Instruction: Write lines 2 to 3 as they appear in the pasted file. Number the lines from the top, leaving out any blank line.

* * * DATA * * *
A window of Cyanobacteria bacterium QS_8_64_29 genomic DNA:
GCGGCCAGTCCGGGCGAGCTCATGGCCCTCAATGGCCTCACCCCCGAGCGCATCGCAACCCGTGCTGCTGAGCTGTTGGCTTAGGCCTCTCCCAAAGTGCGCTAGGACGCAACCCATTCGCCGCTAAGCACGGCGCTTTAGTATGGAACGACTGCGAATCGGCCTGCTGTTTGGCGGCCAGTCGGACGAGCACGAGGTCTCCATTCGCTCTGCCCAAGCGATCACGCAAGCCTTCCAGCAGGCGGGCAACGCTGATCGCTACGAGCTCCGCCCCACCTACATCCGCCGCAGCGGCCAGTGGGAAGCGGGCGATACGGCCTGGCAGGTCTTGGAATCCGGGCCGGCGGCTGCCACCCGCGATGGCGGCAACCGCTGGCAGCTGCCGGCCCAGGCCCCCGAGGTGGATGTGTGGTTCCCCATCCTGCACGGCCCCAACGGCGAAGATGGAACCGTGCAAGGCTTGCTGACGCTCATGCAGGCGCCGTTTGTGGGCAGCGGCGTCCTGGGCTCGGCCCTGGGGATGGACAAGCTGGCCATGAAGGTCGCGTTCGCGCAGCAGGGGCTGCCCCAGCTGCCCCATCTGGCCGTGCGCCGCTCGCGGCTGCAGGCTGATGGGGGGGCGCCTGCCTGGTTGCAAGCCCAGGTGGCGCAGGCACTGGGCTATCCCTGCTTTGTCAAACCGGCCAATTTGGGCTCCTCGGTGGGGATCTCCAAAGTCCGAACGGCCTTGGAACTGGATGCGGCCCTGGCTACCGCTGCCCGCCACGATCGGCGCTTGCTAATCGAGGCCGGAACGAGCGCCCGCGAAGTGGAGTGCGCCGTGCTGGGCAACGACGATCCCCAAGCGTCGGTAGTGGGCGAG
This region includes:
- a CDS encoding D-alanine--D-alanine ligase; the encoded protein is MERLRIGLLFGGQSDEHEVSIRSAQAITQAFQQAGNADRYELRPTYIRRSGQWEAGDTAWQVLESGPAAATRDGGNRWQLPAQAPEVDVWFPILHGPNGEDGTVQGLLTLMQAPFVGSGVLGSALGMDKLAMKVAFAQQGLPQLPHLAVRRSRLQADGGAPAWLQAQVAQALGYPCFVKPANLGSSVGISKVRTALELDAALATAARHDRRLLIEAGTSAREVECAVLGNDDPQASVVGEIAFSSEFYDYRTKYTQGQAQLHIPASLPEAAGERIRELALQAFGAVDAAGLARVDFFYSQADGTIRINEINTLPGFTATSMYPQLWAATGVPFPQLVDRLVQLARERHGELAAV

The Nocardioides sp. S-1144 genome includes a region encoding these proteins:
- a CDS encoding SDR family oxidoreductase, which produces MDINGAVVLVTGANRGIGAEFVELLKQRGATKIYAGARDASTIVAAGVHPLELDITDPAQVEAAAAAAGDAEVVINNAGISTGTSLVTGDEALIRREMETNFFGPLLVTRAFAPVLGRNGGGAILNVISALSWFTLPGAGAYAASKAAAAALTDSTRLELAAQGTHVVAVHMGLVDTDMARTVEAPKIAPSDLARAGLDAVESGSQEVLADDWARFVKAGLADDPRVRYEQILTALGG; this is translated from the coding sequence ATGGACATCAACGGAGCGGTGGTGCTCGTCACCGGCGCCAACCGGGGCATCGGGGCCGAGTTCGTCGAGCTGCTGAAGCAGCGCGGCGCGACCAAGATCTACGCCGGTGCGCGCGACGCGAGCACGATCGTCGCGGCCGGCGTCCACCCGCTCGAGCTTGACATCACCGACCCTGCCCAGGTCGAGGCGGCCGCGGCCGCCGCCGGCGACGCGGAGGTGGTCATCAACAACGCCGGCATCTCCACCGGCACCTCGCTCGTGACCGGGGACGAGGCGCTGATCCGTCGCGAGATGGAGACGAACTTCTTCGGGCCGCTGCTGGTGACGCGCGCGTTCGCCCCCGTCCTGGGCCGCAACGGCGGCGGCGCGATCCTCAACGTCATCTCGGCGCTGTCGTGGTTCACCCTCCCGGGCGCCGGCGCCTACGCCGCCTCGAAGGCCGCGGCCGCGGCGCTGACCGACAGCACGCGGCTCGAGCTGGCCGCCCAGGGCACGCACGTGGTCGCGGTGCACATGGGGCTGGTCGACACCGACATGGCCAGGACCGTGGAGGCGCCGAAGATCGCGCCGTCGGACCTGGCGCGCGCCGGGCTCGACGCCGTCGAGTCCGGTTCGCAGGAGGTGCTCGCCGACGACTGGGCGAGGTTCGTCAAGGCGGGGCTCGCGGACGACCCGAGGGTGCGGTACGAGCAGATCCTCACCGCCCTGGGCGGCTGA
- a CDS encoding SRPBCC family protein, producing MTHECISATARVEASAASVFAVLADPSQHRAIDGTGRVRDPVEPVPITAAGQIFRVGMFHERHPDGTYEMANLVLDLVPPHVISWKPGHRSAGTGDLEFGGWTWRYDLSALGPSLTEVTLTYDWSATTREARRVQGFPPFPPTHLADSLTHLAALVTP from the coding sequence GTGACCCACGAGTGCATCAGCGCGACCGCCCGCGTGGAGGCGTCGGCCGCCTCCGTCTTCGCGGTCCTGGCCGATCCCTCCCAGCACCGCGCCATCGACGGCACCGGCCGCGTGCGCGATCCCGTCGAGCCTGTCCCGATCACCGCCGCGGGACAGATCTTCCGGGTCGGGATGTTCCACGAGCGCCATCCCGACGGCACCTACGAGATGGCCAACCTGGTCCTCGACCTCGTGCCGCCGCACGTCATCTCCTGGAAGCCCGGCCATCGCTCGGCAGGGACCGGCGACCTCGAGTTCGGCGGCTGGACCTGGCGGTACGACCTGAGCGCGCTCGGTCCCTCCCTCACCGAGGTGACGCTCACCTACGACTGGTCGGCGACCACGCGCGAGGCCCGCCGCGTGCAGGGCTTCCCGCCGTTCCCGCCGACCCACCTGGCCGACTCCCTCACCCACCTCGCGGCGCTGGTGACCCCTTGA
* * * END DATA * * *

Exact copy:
GCGGCCAGTCCGGGCGAGCTCATGGCCCTCAATGGCCTCACCCCCGAGCGCATCGCAACCCGTGCTGCTGAGCTGTTGGCTTAGGCCTCTCCCAAAGTGCGCTAGGACGCAACCCATTCGCCGCTAAGCACGGCGCTTTAGTATGGAACGACTGCGAATCGGCCTGCTGTTTGGCGGCCAGTCGGACGAGCACGAGGTCTCCATTCGCTCTGCCCAAGCGATCACGCAAGCCTTCCAGCAGGCGGGCAACGCTGATCGCTACGAGCTCCGCCCCACCTACATCCGCCGCAGCGGCCAGTGGGAAGCGGGCGATACGGCCTGGCAGGTCTTGGAATCCGGGCCGGCGGCTGCCACCCGCGATGGCGGCAACCGCTGGCAGCTGCCGGCCCAGGCCCCCGAGGTGGATGTGTGGTTCCCCATCCTGCACGGCCCCAACGGCGAAGATGGAACCGTGCAAGGCTTGCTGACGCTCATGCAGGCGCCGTTTGTGGGCAGCGGCGTCCTGGGCTCGGCCCTGGGGATGGACAAGCTGGCCATGAAGGTCGCGTTCGCGCAGCAGGGGCTGCCCCAGCTGCCCCATCTGGCCGTGCGCCGCTCGCGGCTGCAGGCTGATGGGGGGGCGCCTGCCTGGTTGCAAGCCCAGGTGGCGCAGGCACTGGGCTATCCCTGCTTTGTCAAACCGGCCAATTTGGGCTCCTCGGTGGGGATCTCCAAAGTCCGAACGGCCTTGGAACTGGATGCGGCCCTGGCTACCGCTGCCCGCCACGATCGGCGCTTGCTAATCGAGGCCGGAACGAGCGCCCGCGAAGTGGAGTGCGCCGTGCTGGGCAACGACGATCCCCAAGCGTCGGTAGTGGGCGAG
This region includes: